BP has restarted operations to stream dispersants directly into the main Gulf of Mexico oil leak despite fears the chemicals could themselves be harmful to the environment.
A mile-long tube was fed down to the leaking pipe on the sea floor and directly shot the dispersant into the flow, guided by remotely-operated robotic submarines.
State and federal agencies "consented to the third test today of subsea dispersant," BP spokesman John Curry told AFP.
The test began at 4:30 am (1500IST) "and will continue for 24 hours. After the test is concluded, further evaluations will be conducted," said Curry.
The dispersant is meant to break down the oil so that, over time, the slick is reduced to smaller particles that biodegrade instead of being left as chunky, thick globs that can choke both wildlife and vegetation.
Critics however say the dispersant causes just as many problems as it solves, and affects undersea life from the smallest microorganism on up.
"We are continuing to deploy dispersant at the seabed. It seems to be having a significant impact," said BP CEO Tony Hayward.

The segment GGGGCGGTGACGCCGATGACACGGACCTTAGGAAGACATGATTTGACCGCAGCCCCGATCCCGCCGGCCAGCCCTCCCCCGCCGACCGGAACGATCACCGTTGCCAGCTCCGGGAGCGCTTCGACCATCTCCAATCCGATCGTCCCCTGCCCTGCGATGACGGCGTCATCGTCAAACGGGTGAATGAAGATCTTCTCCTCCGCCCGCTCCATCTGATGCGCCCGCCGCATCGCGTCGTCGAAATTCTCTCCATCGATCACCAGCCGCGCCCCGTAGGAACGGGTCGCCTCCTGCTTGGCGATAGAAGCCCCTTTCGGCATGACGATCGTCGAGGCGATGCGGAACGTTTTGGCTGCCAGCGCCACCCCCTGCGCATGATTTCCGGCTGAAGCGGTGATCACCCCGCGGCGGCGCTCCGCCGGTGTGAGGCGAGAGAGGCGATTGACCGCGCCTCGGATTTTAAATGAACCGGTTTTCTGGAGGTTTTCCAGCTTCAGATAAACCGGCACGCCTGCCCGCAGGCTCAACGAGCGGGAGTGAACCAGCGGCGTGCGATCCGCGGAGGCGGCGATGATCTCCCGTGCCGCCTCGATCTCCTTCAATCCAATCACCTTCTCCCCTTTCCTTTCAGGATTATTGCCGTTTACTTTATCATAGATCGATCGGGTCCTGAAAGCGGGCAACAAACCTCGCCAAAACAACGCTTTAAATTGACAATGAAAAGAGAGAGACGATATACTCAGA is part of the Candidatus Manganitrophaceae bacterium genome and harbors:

"We have an armada of ships, as you know, on the surface engaged in major skimming activity. That is proving to be pretty effective. We've skimmed of the order of 100,000 barrels of oily water," Hayward said.
"And we have an air force of planes deploying dispersants, and we're also conducting, as you know, controlled burns, and that -- the activity on the surface is going a very long way to containing the spill in the far offshore."
Louisiana State University scientists will study underwater and surface samples of the dispersant impact on the oily water mixture, Curry said.
Meanwhile, US Environmental Protection Agency administrator Lisa Jackson traveled to the gulf region on a two-day visit "to oversee efforts to mitigate the environmental and human health impact of the ongoing BP oil spill," the EPA said in a statement.
Jackson will be seeking "a thorough scientific assessment" of the spill's impact on the region, and will meet with scientists, "to discuss the potential impact of the use of dispersants on the spill on and below the surface of the water," among other things.
Environmentalists, shrimpers and fishers worry that the dispersant will kill fish and other organisms in the seafood chain.